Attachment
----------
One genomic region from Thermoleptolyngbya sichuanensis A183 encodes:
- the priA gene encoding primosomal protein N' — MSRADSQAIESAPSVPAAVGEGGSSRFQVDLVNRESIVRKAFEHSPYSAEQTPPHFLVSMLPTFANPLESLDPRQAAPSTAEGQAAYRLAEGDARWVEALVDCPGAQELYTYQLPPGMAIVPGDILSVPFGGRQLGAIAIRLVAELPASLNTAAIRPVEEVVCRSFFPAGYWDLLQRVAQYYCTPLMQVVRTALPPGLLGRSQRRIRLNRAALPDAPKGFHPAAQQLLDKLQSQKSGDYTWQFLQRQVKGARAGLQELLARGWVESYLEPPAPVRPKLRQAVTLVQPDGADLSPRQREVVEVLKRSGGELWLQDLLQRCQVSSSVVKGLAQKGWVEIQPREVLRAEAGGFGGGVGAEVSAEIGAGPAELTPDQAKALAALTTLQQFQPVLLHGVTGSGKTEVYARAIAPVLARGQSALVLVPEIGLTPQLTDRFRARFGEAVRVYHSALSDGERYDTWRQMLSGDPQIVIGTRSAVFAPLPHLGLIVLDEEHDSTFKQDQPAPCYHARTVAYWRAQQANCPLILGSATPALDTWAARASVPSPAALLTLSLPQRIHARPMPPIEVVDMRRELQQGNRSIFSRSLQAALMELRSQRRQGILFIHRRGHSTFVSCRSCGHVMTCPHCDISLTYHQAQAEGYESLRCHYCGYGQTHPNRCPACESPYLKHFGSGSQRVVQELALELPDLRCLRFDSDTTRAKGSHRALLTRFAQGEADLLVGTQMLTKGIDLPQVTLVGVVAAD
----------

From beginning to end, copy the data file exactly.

One genomic region from Thermoleptolyngbya sichuanensis A183 encodes:
- the priA gene encoding primosomal protein N' — MSRADSQAIESAPSVPAAVGEGGSSRFQVDLVNRESIVRKAFEHSPYSAEQTPPHFLVSMLPTFANPLESLDPRQAAPSTAEGQAAYRLAEGDARWVEALVDCPGAQELYTYQLPPGMAIVPGDILSVPFGGRQLGAIAIRLVAELPASLNTAAIRPVEEVVCRSFFPAGYWDLLQRVAQYYCTPLMQVVRTALPPGLLGRSQRRIRLNRAALPDAPKGFHPAAQQLLDKLQSQKSGDYTWQFLQRQVKGARAGLQELLARGWVESYLEPPAPVRPKLRQAVTLVQPDGADLSPRQREVVEVLKRSGGELWLQDLLQRCQVSSSVVKGLAQKGWVEIQPREVLRAEAGGFGGGVGAEVSAEIGAGPAELTPDQAKALAALTTLQQFQPVLLHGVTGSGKTEVYARAIAPVLARGQSALVLVPEIGLTPQLTDRFRARFGEAVRVYHSALSDGERYDTWRQMLSGDPQIVIGTRSAVFAPLPHLGLIVLDEEHDSTFKQDQPAPCYHARTVAYWRAQQANCPLILGSATPALDTWAARASVPSPAALLTLSLPQRIHARPMPPIEVVDMRRELQQGNRSIFSRSLQAALMELRSQRRQGILFIHRRGHSTFVSCRSCGHVMTCPHCDISLTYHQAQAEGYESLRCHYCGYGQTHPNRCPACESPYLKHFGSGSQRVVQELALELPDLRCLRFDSDTTRAKGSHRALLTRFAQGEADLLVGTQMLTKGIDLPQVTLVGVVAAD